Sunday, December 8, 2013
Early May is a very important time for wild blueberry farmers in Maine. This is when migratory beekeepers move tens of thousands of bee hives into farmers' fields to perform the invaluable service of pollinating their crop just as it is flowering.
Nearly 85% of the world's supply of Maine’s iconic crop comes from Washington County, where families have been farming the land since the early 1800s.
Every year, 3rd generation wild blueberry farmer Greg Bridges will watch for bloom, set up bear fencing around the bee yards in his fields, and for three weeks keep an eye on the weather and wait. Two weeks ago, there was reason to be nervous with a morning of temperatures cold enough to freeze blossoms where Bridges' fields are, and then last week several days of rain. When it rains for that long with low temperatures it can hurt pollination, because bees don’t generally fly when it’s raining or cold out. The concern was the blossom would go by without being pollinated. Bridges said the other issue was too much rain would drown the plant roots.
This spring, even with a few days of rainy cold weather that kept the bees in their hives, Bridges thinks the crop looks good, maybe as good as last year’s above average harvest, but he’s not making any “official” predictions. As far as Bridges is concerned, Mother Nature has the final say on yield.
“There was good weather last summer during the prune cycle,” said Bridges. “Not too much rain and plenty of sun. We had a good snow cover on this year’s crop last winter. The spring was fairly dry up until last week. This along with a good number of flowers showing on the plants gives a good potential for a good crop.”
“Wild” or lowbush blueberry flowers grow in clusters on the last several inches of the stem. The white, greenish, or pink petals of the flower are united to form a tubular or bell shaped corolla, which hangs open-end downward. According to University of Maine Wild Blueberry Specialist David Yarborough, a lot of bloom is a good indication of potential yield if those flowers are pollinated. That means good weather, no wind over 15 mph, no rain, and sun with temperatures above 50 F.
Bridges started working in the wild blueberry fields when he was 12 raking. After college and the military, he returned to the family farm in Calais, Maine where he manages several hundred acres. This year he rented 148 hives from Swan's Honey in Albion, Maine.
The Pollination Factor
Tony Jadczak, the State of Maine’s Apiarist and Bee Inspector, indicated nearly 70,000 hives of honey bees were used in Maine in 2012, which is a record. In 1982, a little over 11,000 hives were contracted, and by 2002 about 50,000 hives.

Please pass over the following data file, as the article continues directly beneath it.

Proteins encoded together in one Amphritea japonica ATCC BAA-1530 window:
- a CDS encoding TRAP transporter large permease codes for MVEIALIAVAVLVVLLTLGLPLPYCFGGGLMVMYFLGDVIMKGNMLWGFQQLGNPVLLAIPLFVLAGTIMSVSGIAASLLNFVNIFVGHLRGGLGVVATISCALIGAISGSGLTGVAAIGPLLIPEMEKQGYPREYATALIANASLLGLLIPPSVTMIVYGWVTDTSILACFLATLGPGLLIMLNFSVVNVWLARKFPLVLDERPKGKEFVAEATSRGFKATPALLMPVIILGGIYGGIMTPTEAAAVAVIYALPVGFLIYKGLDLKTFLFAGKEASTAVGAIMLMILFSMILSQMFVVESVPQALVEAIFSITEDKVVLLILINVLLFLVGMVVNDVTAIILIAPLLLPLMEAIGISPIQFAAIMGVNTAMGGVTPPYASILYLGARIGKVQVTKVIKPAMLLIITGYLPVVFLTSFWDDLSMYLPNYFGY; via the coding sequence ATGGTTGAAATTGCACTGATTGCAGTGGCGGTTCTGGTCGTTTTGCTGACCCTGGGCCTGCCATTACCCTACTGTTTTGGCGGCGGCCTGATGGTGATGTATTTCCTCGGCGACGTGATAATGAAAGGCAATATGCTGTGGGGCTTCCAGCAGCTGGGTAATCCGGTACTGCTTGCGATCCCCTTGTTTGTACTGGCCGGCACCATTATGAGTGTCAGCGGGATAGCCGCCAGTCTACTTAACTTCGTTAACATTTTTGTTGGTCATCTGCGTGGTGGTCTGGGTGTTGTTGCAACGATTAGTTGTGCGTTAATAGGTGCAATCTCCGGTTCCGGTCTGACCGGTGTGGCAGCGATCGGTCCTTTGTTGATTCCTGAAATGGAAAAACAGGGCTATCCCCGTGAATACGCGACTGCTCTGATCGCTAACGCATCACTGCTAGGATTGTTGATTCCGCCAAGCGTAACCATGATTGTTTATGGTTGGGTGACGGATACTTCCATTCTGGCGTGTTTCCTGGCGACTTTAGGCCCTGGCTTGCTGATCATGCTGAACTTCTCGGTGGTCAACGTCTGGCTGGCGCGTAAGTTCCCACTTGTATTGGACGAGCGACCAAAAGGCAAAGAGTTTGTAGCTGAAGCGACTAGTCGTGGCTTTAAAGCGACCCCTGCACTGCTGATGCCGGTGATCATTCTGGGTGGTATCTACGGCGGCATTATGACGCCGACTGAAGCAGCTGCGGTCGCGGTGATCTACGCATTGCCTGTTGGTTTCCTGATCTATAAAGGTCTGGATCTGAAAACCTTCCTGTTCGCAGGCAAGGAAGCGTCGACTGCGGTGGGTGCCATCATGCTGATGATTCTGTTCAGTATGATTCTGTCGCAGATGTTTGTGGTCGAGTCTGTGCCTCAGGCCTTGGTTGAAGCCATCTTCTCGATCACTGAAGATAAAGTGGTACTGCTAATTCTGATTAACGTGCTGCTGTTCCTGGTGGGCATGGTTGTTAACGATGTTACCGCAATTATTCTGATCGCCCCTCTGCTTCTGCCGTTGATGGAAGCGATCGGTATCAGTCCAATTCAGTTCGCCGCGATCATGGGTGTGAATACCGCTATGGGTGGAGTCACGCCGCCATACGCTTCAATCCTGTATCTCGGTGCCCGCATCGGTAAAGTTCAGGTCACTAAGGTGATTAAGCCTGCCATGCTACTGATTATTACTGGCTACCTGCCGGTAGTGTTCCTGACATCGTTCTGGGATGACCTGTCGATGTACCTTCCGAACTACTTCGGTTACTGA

A honey bee colony (also referred to as a hive) is usually composed of one queen, 5,000-60,000 workers, and several hundred drones.
According to Yarborough, the acreage wild blueberries grow on in Maine has not increased much in recent years, but the intensity of management has. In his report “Improving Your Wild Blueberry Yields”, Yarborough observes an increase in honey bee hives used in Maine for pollination is a factor in the increase in the state’s wild blueberry crop from 20 to 90 million pounds over the past 30 years. The more hives, the more bees, the more visits to the wild blueberry plant flowers by bees, the more seeds that form, which results in larger fruit that ripen earlier and more evenly.
For more on what The University of Maine Cooperative Extension recommends as best practices for wild blueberry farmers and pollinating the crop, visit this web page.
Commercial Pollination Service
Karen and Lincoln Sennett owners of Swan's Honey delivered 2000 colonies to wild blueberry fields in Maine between May 1 and 10, 2013. They delivered approximately the same number last year. Lincoln said additional factors responsible for the increase in pollinator demand is some acreage has been brought back into production, and the perception that more having hives acts as additional insurance against a wet spring pollination season.
Hive rental is one of the biggest and increasing costs for fruit growers. The size of a colony for pollinating wild blueberry fields is two hive bodies, each with 8-10 frames, for an average rental cost of $100 - 115. This is an increase of $5 over last year and $25 over 5 years.
As for a shortage, Bridges at least has not noticed one “I have never had trouble getting hives. The price keeps going up but there has not been a shortage,” he said. Like an experienced beekeeper I spoke with, Bridges believes the situation earlier this year with pollination of the almond crop is largely contributed to the industry expanding faster than the number of hives available to accommodate it (something growers were supposedly warned by commercial pollinators of years ago, but neglected to pay attention to).
How to tell if the colonies you rented are working? The University of Maine put together this fact sheet. Some quick indications of colony strength can be obtained by watching the flight activity of the bees at the entrance. On a bright, warm day (greater than 55º F and winds less than 15 mph), dozens of bees should be constantly coming and going at each entrance.
Commercial Bumble Bee
Research conducted in 2002 at the University of Maine indicates that a commercially available bumble bee, Bombus impatiens, is an excellent pollinator of wild blueberry in Maine and a good alternative to currently available pollinators. For information on ordering and managing bumble bees please visit here.
“There has been some use of bumblebees, mostly for supplementing the honeybees, although there are a few individuals who are using just bumblebees if they have not ordered their honeybees early enough,” said Yarborough. “There are no inspections or permits required for bumblebees so I do not have a have an accurate figure but I expect it is in the hundreds, but I have no way to confirm this. The bumblebees are much more efficient pollinator than the honeybees and will work in cooler and wet weather but there are only a few hundred in the quad vs. a workforce of 20,000 for the honeybee hive, so the honey bee makes up for their inefficiency with higher numbers when the weather is good.”